There’s plenty to look at right in your own backyard. Drive down to New Haven and park on Chapel Street. For a small donation, you can wander into the Yale Art Gallery and spend a rainy afternoon immersed in the culture.

http://artgallery.yale.edu/

Go across the street to the Yale Center for British Art.

http://ycba.yale.edu/index.asp

Paintings, sculpture, artifacts, ancient and modern.

You like what you like. Art is subjective, no matter the artist’s intent. If it’s pleasing to your eye and evokes some emotion, then that’s art to you.

[quote]Iron Dwarf wrote:
Kuz

As an artist myself, my advice to you is to NOT try to rationalize, analyze, or categorize art and you impressions of it. Art is so subjective and it’s odd that so much has been written of it under certain biases. Ironically, most of has been from the point of view of critics and scholars, not the artists themselves.

The experience of viewing art is, and should be a personal thing. A non-artist friend of mine visits NY galleries every year. I was surprised at this because he hardly seemed the type. When I asked him why, his reply was, “I don’t know. I just like the way it makes me feel”. BINGO! He got it right.

Good on you for being open to art. Keep looking at original art, and collect art books with good color plates that interest you.

[/quote]

Great advice. I had an exGF who was an art therapist, and she was always trying to figure out what hidden meanings, or some other nonsense was going on in my work. It was so infuriating, because sometimes, you just do your thing, and it makes you happy. SOmetimes you just like a painting, you don’t wonder why, you just do… and damnit, that’s all the answer anyone should require.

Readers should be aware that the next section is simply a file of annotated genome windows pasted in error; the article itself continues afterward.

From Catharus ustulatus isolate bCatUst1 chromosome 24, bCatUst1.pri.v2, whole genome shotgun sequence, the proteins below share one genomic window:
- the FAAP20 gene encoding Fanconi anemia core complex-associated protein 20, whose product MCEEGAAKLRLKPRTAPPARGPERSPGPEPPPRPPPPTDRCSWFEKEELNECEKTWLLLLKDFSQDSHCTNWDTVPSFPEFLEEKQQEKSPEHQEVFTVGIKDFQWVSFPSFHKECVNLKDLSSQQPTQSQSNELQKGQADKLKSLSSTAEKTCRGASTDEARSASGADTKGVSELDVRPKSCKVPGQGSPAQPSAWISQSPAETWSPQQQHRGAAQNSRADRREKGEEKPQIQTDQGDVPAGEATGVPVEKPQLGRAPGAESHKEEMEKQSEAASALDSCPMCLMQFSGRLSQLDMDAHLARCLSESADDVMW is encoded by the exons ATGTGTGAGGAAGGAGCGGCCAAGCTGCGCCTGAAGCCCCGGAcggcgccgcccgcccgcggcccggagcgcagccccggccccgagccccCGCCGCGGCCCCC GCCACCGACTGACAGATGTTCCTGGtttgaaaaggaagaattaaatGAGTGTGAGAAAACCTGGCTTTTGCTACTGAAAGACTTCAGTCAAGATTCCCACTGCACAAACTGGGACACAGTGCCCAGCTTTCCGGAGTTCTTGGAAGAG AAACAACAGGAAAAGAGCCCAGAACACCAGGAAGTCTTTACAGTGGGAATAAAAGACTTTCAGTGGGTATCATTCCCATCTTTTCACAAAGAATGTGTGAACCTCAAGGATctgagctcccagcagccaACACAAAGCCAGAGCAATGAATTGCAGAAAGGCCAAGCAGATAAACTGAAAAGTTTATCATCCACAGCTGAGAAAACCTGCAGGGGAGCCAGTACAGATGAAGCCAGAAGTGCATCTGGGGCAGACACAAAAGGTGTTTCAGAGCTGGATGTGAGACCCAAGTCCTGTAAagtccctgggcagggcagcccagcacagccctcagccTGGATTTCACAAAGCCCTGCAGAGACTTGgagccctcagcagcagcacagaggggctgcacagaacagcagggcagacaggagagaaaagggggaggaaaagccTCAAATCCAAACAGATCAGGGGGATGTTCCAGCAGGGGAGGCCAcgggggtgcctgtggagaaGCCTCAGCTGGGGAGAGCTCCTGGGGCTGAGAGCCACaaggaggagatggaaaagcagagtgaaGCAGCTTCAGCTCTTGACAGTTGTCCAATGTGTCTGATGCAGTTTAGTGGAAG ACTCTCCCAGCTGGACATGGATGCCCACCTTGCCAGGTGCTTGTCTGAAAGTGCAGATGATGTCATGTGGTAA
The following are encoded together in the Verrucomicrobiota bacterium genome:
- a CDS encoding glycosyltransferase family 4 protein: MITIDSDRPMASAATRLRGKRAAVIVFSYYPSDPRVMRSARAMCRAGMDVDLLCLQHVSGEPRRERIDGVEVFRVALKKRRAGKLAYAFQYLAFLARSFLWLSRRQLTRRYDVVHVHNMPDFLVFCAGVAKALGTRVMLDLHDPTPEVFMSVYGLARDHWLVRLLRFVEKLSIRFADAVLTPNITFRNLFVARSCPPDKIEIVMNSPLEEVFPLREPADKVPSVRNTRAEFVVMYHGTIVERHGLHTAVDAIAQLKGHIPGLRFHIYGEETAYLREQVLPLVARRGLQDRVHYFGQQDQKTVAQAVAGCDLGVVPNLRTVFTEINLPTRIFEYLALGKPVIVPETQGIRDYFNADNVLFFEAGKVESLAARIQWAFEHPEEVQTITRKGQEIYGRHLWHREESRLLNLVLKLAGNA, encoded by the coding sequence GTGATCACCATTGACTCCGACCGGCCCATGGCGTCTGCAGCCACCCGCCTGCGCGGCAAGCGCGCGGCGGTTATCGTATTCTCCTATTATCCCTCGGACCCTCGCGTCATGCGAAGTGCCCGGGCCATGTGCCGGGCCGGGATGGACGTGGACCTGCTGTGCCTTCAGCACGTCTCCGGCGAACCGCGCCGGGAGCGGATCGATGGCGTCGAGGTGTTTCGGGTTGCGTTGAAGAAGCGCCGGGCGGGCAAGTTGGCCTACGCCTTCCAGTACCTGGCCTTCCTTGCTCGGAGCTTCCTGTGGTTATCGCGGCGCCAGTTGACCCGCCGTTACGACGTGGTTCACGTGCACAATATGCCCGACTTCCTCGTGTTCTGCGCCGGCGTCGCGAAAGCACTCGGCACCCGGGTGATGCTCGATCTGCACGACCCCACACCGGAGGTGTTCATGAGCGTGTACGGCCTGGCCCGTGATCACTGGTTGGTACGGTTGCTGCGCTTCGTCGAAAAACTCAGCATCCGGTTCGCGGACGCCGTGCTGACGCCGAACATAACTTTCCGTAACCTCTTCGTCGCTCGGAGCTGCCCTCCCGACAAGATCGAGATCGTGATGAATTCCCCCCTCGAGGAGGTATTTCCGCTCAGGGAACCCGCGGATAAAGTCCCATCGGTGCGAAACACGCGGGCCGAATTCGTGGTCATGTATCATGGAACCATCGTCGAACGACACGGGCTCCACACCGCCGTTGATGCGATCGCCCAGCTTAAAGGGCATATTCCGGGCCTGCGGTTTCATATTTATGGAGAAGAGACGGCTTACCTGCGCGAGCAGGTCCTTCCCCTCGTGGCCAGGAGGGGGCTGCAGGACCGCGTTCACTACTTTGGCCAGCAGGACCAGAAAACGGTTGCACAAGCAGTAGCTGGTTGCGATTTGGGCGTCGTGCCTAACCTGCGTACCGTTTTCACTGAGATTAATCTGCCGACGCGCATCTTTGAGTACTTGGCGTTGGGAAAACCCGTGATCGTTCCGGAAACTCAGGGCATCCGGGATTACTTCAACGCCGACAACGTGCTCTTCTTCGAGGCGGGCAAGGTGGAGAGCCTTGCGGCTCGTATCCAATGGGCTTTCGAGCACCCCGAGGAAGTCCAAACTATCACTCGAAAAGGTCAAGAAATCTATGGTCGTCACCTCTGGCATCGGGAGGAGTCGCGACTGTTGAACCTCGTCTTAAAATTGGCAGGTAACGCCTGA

S

[quote]Yo Momma wrote:
Kuz wrote:

That’s why I want to learn more about the history and context.

There’s plenty to look at right in your own backyard. Drive down to New Haven and park on Chapel Street. For a small donation, you can wander into the Yale Art Gallery and spend a rainy afternoon immersed in the culture.

http://artgallery.yale.edu/

Go across the street to the Yale Center for British Art.

http://ycba.yale.edu/index.asp

Paintings, sculpture, artifacts, ancient and modern.

You like what you like. Art is subjective, no matter the artist’s intent. If it’s pleasing to your eye and evokes some emotion, then that’s art to you.

[/quote]

Oh believe me, I plan on making my way down to Yale for sure. There is actually two very impressive museums up near Hartford (The Wadsworth Atheneum in Hartford and the Hillstead Museum in Farmington - big fan of the latter because of all the Impressionist works there).

Art can be anything. I wish the concept of art having to be a painting with some meaning you should get hasn’t been drilled into our brains.